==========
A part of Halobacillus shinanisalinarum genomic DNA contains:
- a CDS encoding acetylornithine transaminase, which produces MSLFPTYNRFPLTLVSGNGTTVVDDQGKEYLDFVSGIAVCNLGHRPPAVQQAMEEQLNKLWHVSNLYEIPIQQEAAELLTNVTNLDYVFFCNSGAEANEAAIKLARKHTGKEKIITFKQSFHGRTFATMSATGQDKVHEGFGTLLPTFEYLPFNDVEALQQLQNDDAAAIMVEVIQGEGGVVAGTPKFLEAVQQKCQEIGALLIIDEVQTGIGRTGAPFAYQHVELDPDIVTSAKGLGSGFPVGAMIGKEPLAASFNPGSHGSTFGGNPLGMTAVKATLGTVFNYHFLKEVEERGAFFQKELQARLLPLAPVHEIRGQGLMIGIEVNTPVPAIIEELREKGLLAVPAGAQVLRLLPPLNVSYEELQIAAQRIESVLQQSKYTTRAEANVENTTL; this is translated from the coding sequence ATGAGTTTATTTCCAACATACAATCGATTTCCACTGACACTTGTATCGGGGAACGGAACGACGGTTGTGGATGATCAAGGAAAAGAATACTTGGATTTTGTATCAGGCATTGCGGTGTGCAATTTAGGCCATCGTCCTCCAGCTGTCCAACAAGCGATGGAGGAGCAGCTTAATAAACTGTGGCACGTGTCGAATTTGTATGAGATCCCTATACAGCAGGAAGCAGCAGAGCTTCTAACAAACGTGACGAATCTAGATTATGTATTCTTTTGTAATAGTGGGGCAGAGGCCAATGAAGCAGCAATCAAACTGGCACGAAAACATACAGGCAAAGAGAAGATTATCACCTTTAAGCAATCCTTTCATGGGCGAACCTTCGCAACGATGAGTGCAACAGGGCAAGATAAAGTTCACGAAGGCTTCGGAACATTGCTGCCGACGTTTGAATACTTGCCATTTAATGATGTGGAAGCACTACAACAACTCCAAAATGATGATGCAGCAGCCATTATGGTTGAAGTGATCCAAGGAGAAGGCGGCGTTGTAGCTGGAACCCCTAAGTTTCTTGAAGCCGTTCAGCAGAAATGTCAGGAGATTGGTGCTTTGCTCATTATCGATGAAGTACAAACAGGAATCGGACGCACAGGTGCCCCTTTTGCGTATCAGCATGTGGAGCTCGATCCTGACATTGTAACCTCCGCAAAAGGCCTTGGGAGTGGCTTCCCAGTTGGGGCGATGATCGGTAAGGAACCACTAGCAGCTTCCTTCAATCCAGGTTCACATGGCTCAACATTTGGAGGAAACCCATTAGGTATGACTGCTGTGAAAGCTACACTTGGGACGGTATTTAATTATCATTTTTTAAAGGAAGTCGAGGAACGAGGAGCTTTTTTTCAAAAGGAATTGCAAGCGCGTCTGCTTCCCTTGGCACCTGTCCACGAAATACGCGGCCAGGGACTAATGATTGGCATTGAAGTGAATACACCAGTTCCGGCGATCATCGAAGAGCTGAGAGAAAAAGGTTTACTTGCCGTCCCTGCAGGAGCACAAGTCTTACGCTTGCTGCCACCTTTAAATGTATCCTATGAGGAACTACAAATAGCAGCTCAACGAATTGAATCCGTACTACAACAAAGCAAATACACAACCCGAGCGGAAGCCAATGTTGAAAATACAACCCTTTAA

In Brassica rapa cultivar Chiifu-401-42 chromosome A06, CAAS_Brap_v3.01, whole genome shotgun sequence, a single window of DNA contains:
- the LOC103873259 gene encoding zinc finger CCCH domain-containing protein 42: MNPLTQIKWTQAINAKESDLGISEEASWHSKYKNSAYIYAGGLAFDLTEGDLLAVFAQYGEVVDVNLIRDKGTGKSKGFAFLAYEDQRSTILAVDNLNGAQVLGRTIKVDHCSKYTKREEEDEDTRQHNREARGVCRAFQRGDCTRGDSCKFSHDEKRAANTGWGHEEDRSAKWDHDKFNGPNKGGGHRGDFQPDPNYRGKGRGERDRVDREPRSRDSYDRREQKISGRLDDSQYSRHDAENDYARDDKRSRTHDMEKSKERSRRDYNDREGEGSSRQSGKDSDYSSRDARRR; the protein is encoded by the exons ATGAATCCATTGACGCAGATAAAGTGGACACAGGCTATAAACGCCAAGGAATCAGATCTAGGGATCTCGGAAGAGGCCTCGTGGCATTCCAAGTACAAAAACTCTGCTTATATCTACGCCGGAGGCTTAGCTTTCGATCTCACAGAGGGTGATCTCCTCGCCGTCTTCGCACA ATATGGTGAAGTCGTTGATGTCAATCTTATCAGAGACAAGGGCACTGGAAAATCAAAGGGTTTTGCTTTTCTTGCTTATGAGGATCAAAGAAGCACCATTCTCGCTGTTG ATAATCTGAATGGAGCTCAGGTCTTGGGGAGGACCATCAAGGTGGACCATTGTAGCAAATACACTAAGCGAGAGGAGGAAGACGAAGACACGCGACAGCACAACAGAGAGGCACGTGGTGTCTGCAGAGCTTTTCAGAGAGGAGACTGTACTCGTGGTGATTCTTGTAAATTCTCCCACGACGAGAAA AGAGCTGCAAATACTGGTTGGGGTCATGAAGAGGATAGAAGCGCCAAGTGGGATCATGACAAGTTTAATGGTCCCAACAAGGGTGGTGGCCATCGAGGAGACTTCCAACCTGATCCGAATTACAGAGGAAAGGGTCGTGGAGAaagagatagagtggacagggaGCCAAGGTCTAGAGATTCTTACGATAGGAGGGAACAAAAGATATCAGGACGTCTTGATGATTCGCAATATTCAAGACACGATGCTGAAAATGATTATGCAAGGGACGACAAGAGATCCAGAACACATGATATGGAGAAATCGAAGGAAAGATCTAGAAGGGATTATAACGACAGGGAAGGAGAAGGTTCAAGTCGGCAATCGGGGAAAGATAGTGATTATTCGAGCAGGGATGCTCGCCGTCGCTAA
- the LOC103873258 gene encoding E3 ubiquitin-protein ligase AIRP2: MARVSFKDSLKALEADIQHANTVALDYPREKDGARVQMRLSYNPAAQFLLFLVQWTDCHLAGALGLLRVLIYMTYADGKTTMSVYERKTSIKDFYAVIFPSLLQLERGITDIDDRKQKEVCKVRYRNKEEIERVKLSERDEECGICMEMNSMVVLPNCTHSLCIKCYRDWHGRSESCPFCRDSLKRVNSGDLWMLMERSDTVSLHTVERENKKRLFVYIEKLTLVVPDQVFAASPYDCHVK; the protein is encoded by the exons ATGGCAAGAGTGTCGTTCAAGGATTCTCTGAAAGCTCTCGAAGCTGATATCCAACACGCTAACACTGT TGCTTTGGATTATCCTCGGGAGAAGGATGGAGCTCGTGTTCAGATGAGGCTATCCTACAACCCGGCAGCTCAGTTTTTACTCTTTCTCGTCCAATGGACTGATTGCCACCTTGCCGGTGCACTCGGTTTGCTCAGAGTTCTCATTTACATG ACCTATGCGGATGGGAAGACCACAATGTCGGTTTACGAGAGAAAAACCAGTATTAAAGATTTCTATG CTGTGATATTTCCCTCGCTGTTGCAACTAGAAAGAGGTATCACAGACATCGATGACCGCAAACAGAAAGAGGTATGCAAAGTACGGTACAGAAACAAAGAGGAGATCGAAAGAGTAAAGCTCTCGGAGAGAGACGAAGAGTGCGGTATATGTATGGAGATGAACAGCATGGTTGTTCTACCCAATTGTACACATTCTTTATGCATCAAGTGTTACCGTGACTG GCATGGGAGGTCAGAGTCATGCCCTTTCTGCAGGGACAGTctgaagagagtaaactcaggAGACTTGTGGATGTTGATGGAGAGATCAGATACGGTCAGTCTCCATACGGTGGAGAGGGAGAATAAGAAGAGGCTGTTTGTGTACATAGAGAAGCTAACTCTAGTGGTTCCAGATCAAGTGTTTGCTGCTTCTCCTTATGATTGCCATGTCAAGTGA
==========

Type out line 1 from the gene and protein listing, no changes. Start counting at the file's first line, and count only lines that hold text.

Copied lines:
A part of Halobacillus shinanisalinarum genomic DNA contains: